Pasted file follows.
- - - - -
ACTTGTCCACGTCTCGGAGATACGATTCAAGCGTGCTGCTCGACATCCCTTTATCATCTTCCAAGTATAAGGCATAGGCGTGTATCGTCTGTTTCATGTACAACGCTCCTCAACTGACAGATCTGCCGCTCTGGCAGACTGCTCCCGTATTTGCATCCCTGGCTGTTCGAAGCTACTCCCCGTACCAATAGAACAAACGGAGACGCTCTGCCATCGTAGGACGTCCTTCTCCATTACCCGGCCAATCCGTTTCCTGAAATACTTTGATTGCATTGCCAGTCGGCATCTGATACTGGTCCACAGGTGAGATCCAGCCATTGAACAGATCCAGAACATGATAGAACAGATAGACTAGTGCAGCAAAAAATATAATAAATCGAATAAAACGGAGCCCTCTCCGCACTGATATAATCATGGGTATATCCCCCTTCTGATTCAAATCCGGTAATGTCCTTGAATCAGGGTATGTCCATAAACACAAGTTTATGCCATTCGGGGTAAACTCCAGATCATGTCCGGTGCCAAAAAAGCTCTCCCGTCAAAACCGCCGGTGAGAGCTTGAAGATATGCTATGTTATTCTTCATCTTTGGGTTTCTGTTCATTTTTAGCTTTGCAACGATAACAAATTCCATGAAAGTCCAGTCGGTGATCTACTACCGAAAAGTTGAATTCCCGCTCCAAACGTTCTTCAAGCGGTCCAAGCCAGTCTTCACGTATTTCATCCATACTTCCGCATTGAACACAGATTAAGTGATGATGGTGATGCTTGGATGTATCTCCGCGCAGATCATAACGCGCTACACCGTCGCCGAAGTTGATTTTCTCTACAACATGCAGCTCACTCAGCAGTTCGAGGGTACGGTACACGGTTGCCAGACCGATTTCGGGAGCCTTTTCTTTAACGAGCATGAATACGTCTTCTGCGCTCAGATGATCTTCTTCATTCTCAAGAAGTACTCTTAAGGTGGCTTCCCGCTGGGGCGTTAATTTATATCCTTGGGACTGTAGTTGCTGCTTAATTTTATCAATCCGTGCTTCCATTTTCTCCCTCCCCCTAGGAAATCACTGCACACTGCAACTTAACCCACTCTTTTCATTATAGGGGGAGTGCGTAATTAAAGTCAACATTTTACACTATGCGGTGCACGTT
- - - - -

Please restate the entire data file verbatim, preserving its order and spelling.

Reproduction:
ACTTGTCCACGTCTCGGAGATACGATTCAAGCGTGCTGCTCGACATCCCTTTATCATCTTCCAAGTATAAGGCATAGGCGTGTATCGTCTGTTTCATGTACAACGCTCCTCAACTGACAGATCTGCCGCTCTGGCAGACTGCTCCCGTATTTGCATCCCTGGCTGTTCGAAGCTACTCCCCGTACCAATAGAACAAACGGAGACGCTCTGCCATCGTAGGACGTCCTTCTCCATTACCCGGCCAATCCGTTTCCTGAAATACTTTGATTGCATTGCCAGTCGGCATCTGATACTGGTCCACAGGTGAGATCCAGCCATTGAACAGATCCAGAACATGATAGAACAGATAGACTAGTGCAGCAAAAAATATAATAAATCGAATAAAACGGAGCCCTCTCCGCACTGATATAATCATGGGTATATCCCCCTTCTGATTCAAATCCGGTAATGTCCTTGAATCAGGGTATGTCCATAAACACAAGTTTATGCCATTCGGGGTAAACTCCAGATCATGTCCGGTGCCAAAAAAGCTCTCCCGTCAAAACCGCCGGTGAGAGCTTGAAGATATGCTATGTTATTCTTCATCTTTGGGTTTCTGTTCATTTTTAGCTTTGCAACGATAACAAATTCCATGAAAGTCCAGTCGGTGATCTACTACCGAAAAGTTGAATTCCCGCTCCAAACGTTCTTCAAGCGGTCCAAGCCAGTCTTCACGTATTTCATCCATACTTCCGCATTGAACACAGATTAAGTGATGATGGTGATGCTTGGATGTATCTCCGCGCAGATCATAACGCGCTACACCGTCGCCGAAGTTGATTTTCTCTACAACATGCAGCTCACTCAGCAGTTCGAGGGTACGGTACACGGTTGCCAGACCGATTTCGGGAGCCTTTTCTTTAACGAGCATGAATACGTCTTCTGCGCTCAGATGATCTTCTTCATTCTCAAGAAGTACTCTTAAGGTGGCTTCCCGCTGGGGCGTTAATTTATATCCTTGGGACTGTAGTTGCTGCTTAATTTTATCAATCCGTGCTTCCATTTTCTCCCTCCCCCTAGGAAATCACTGCACACTGCAACTTAACCCACTCTTTTCATTATAGGGGGAGTGCGTAATTAAAGTCAACATTTTACACTATGCGGTGCACGTT